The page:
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CRAZY RICH ASIANS (2018) review

August 30, 2018



written by: Peter Chiarelli and Adele Lim (screenplay) & Kevin Kwan (story)
produced by: Nina Jacobson, John Penotti and Brad Simpson
directed by: John Chu
rated: PG-13 (for some suggestive content and language)
runtime: 120 min.
U.S. release date: August 3, 2018


“Crazy Rich Asians” is a fun, comedic peek into the conspicuous consumption habits of Asia’s super wealthy, jetting from private-island bachelorette parties to palatial estates, but it also centers on the dynamics of growing up in one culture and then living in another. The movie takes a look at an older generation’s expectations against the values and beliefs of the next. The film’s themes seem to be resonating with audiences as “Crazy Rich Asians” dominated its first two weekends at the box office with $84 million in global ticket sales. And it goes into the Labor Day weekend with a good chance at retaining its top spot at the box office.

Every interview, every review of the movie is quick to point out that “Crazy Rich Asians” is the first major film to feature an all-Asian cast in 25 years, so there are tiger mom-like expectations that “Crazy Rich Asians” will break through Hollywood’s bamboo ceiling.




While I understand the significance of this film to so many Asians, I am more interested in whether the movie just tells a story well. It does an above average job, but “Crazy Rich Asians” isn’t a rom-com great. I may get viciously trolled for writing this, but the box office numbers reflect the excitement over Asian representation more than it indicates that this is the best romantic comedy to come along in years. The romance is cute but not particularly electric. The barriers that could thwart the happy couple never feel like threats authentic enough to doom a romance.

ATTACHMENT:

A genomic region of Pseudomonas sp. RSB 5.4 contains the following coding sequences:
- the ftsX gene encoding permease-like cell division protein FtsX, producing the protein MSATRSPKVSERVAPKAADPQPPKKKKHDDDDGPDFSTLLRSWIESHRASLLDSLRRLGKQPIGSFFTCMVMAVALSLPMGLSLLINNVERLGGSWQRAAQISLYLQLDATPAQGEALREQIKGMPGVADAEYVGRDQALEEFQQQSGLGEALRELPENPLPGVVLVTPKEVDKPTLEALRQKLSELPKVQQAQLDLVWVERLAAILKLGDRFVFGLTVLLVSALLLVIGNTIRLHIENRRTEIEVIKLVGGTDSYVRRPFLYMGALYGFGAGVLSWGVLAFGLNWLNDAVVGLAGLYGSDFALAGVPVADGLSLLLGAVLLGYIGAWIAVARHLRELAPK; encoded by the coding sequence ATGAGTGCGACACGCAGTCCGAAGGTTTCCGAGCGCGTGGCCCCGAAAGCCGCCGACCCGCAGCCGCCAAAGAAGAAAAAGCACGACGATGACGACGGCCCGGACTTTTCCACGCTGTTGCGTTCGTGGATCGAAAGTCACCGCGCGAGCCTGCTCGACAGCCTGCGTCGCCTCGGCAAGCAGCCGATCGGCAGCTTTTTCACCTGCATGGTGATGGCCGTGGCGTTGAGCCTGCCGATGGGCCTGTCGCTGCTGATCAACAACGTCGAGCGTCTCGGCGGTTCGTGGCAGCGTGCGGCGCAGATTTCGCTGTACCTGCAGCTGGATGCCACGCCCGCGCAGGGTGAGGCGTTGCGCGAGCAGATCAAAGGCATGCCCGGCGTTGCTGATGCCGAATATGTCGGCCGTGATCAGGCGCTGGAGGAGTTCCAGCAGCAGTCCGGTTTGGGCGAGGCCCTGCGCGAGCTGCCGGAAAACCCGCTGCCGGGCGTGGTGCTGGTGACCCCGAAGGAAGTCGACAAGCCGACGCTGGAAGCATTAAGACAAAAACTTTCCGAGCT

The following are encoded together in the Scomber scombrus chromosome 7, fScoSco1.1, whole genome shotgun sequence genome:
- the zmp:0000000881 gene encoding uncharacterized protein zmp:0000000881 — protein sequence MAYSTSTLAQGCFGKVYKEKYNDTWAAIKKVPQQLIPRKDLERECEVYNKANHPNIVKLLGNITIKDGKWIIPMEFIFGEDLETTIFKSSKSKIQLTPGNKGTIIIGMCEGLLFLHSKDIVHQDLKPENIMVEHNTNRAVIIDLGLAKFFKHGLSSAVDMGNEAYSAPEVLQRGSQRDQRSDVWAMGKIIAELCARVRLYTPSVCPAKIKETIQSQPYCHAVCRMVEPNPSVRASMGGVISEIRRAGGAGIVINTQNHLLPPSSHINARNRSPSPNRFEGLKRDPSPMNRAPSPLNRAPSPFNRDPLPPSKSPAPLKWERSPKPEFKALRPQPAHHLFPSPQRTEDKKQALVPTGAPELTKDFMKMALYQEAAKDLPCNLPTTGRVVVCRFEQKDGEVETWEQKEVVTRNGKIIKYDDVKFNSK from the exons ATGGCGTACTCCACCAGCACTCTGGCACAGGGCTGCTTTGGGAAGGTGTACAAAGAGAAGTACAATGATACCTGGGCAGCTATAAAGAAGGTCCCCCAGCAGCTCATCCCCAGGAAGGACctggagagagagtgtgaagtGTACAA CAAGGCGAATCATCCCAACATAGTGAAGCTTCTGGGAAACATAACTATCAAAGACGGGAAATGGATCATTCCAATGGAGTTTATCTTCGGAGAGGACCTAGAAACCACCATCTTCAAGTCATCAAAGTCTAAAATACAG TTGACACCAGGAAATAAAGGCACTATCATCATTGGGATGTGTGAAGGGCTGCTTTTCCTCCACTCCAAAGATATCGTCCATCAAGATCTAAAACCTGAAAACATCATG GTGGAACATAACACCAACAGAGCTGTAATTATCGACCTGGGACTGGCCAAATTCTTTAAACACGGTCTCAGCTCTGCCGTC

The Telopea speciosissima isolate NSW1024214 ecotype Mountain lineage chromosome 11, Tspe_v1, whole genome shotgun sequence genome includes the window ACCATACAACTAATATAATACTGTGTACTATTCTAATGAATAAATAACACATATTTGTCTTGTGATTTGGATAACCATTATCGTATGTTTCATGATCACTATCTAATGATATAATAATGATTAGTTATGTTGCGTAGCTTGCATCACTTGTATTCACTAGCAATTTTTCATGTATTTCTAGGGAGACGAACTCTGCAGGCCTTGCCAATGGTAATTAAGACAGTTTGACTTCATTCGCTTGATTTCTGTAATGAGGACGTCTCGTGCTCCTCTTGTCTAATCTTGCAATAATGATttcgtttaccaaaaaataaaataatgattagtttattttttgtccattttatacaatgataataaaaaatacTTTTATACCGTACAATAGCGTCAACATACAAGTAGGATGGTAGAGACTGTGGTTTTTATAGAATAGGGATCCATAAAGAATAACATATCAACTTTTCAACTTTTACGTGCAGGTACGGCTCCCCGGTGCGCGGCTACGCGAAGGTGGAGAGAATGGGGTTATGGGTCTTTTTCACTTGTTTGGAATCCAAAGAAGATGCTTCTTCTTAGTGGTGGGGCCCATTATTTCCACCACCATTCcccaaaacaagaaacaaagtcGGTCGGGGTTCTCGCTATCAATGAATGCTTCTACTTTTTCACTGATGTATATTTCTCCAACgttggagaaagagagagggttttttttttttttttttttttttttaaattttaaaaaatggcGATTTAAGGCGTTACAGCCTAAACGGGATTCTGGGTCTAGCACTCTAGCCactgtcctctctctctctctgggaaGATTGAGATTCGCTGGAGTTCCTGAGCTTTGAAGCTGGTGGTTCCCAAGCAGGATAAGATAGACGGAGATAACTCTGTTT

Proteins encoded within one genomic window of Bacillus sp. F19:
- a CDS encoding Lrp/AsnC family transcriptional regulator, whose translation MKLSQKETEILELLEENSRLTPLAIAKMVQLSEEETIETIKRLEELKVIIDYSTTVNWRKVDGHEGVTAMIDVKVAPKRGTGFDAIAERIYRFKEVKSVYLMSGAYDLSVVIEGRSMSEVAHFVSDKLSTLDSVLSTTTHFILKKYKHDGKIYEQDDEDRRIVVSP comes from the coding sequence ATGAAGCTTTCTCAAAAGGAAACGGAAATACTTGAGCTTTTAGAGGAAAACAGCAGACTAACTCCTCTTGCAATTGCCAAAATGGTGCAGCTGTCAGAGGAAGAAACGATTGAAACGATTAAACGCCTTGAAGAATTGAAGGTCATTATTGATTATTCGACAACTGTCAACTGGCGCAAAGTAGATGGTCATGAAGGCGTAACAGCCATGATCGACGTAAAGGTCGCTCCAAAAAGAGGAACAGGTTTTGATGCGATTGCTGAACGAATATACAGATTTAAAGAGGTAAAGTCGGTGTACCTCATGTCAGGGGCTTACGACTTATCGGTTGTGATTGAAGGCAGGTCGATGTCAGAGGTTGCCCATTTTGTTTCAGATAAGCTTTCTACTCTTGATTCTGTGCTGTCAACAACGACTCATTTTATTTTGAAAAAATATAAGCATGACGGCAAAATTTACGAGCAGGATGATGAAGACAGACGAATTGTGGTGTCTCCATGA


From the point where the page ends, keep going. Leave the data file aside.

When my parents got married in America in 1965, I’m sure most people saw a young Asian couple starting their lives together. My parents are Chinese, so by appearances alone, they look like a matched pair.

In reality, my parents had a surprising number of cultural and background differences to reconcile over the years coming from different Asian countries and different socioeconomic backgrounds. My mother grew up in a well-off family in Hong Kong, while my father came from a financially humble home in Singapore. My Mom arrived in the United States to attend college, open, even eager to assimilate to her new country. My Dad was more invested in retaining his cultural identity among the ang mohs (Caucasians).




Millennials and others likely view these differences as superficial at best: Love should not be bound by things like race or national origins or socioeconomic differences. Yet expectations around love or family expressed differently via cultural backgrounds do require negotiation and compromises. These are love’s obstacles in Kevin Kwan’s best-selling novel-turned-romantic-comedy, where Singaporean-born Nick Young (Henry Golding) brings his Chinese American girlfriend, Rachel (Constance Wu) home to meet his crazy rich family.